One of the things we like about ExpressVPN is that the company is always innovating. In the past several years, for instance, ExpressVPN has introduced its own proprietary protocol. We typically recommend using the OpenVPN protocol because it’s open source and has been around long enough to be thoroughly vetted. ExpressVPN does offer OpenVPN, but Lightway is open-source and, by doing away with lots of the redundancies in OpenVPN, it achieves far faster speeds. We predict that Lightway may outpace OpenVPN in the long run. For now, we like that ExpressVPN gives us a choice.
At this point, you may be wondering: How exactly do we go about putting a list like this together? Basically, we put every VPN we recommend through its paces to find out all its strengths and weaknesses. To make the process easier, we have a list of specific categories we look at, which includes price, security, speed, and features.
The starting point for this list was how well these VPNs worked with NBA League Pass. NBA League Pass is a great service, but it’s easy to get frustrated with it when your local games are blacked out. The first qualification for this list, then, was the ability to get around these blackouts. That means lots of servers in lots of locations and IP addresses that don’t trigger blocks.
We aren’t made of money, and we know you aren’t either. We often start by checking out a VPN’s bottom line. We’re looking for a single-month subscription price somewhere between $9 and $13. Higher prices aren’t worth the return on investment. Any lower, and we start to worry the company may be selling our information to make up the difference.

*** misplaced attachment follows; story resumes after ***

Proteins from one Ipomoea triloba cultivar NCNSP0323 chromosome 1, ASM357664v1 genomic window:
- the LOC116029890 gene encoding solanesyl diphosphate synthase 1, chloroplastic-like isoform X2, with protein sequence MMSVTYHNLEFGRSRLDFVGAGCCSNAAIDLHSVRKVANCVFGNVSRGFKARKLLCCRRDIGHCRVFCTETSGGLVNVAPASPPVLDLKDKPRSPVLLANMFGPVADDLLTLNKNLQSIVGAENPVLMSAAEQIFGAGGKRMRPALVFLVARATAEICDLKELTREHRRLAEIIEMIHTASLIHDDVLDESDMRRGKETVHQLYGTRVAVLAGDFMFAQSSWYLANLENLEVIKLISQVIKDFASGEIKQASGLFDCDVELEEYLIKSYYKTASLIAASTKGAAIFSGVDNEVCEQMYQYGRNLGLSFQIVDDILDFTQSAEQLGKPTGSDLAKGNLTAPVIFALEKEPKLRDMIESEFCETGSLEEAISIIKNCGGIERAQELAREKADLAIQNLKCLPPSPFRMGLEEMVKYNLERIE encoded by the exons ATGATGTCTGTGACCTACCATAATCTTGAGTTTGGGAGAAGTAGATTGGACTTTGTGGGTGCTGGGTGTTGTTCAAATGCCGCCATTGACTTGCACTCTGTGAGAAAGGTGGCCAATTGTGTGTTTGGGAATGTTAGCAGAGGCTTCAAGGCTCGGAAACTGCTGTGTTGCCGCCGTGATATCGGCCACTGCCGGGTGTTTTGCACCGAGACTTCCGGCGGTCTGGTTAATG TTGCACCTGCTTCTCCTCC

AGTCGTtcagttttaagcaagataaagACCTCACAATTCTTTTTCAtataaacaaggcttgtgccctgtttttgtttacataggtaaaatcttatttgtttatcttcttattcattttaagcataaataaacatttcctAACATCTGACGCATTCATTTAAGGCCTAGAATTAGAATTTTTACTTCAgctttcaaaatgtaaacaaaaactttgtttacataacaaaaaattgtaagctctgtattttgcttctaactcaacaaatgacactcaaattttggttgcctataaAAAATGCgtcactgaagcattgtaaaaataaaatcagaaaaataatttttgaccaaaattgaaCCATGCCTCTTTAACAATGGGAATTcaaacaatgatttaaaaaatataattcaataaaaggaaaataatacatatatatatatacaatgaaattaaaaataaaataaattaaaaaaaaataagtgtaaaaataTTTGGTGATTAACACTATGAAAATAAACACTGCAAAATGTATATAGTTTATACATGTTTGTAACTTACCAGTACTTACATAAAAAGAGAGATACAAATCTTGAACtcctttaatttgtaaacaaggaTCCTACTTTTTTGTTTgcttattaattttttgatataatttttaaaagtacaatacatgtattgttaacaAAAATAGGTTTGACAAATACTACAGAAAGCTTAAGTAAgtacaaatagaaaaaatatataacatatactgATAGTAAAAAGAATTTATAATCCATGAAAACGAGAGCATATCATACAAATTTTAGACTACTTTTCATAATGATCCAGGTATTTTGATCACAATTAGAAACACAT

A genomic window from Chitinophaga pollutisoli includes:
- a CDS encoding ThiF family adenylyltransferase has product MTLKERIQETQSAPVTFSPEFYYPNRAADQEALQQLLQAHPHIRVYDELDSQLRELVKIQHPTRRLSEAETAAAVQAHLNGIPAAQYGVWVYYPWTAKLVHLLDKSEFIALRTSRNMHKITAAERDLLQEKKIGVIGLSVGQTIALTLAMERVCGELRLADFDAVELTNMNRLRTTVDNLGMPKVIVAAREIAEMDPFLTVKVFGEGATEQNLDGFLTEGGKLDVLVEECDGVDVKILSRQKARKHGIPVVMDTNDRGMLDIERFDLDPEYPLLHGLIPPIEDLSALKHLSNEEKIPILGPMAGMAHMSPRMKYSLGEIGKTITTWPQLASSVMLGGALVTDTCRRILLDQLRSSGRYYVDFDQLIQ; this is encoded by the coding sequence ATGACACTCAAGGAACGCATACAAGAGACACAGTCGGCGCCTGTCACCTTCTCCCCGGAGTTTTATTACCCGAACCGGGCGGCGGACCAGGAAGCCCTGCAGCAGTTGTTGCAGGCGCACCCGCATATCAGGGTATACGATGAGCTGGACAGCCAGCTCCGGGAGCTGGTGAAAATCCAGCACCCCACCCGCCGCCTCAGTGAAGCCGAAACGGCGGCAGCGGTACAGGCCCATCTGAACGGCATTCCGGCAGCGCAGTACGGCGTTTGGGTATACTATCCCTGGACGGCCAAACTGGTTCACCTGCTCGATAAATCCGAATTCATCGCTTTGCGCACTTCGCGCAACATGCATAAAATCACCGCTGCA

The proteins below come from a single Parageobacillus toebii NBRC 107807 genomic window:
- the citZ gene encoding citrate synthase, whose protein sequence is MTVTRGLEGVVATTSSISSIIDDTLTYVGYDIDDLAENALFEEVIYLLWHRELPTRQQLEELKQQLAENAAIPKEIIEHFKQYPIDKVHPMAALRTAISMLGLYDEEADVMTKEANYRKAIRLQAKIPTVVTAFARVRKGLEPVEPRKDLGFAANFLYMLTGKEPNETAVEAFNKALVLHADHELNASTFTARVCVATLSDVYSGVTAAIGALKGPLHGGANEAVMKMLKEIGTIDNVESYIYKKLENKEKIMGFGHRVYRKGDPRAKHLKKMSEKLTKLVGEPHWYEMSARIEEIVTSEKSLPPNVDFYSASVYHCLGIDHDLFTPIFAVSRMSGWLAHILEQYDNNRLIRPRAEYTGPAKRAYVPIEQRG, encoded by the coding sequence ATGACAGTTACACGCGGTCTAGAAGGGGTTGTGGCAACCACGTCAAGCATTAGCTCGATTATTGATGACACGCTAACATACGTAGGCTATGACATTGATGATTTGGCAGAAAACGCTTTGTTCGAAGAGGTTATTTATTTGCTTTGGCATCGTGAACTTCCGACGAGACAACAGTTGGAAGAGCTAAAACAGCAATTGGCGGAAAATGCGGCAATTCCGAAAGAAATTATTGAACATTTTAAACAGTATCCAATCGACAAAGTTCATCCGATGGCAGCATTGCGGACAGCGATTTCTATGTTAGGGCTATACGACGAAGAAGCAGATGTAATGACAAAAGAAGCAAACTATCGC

Most VPNs offer discounts for long-term subscription commitments. We like to see yearly prices in the neighborhood of $3 to $5. Some companies offer even longer subscriptions for even greater savings. At least one VPN on this list, Ivacy VPN, offers a five-year plan for just $1 a month.
It’s important to remember that choosing a good VPN isn’t just about price. It’s about value. We won’t pay over $13 for a single month of any VPN, but we don’t mind paying that much for a VPN that offers great security and tons of useful features.
Location: A VPN’s security starts with where it’s headquartered, because countries that belong to the Five Eyes, Nine Eyes, and 14 Eyes alliances have agreed to cooperate with one another in sharing citizens’ private data. At any time, a law-enforcement agency from one of the countries can show up at a company in another and demand to see the company’s customer records. That’s the opposite of secure. We prefer VPNs that are located in countries outside these alliances.
Encryption and protocols: A VPN is basically an encrypted tunnel connecting you to a remote server, which means VPNs are only as good as the encryption they use. We like companies that use AES-256 — the same encryption used by the U.S. military. If it’s good enough for them, then it’s good enough for us. Just as important as a VPN’s encryption is how the VPN deploys that encryption. Protocols are the instructions that tell VPNs how they should operate, so we’re just as interested in what kinds of protocols a VPN offers as we are in what kind of encryption it uses. Generally, we prefer companies that offer OpenVPN because it is open source and has been thoroughly tested over more than 20 years.
Kill switch: A kill switch shuts down our webpages and apps any time we lose our VPN connection. We never have to worry about exposing our browsing activities.
Multihop: We give extra points to VPNs that use multihop technology. Essentially, multihop means our connection isn’t routed through just one server. Instead, it hops through two or more servers. Every time it hops, we’re harder for hackers to track.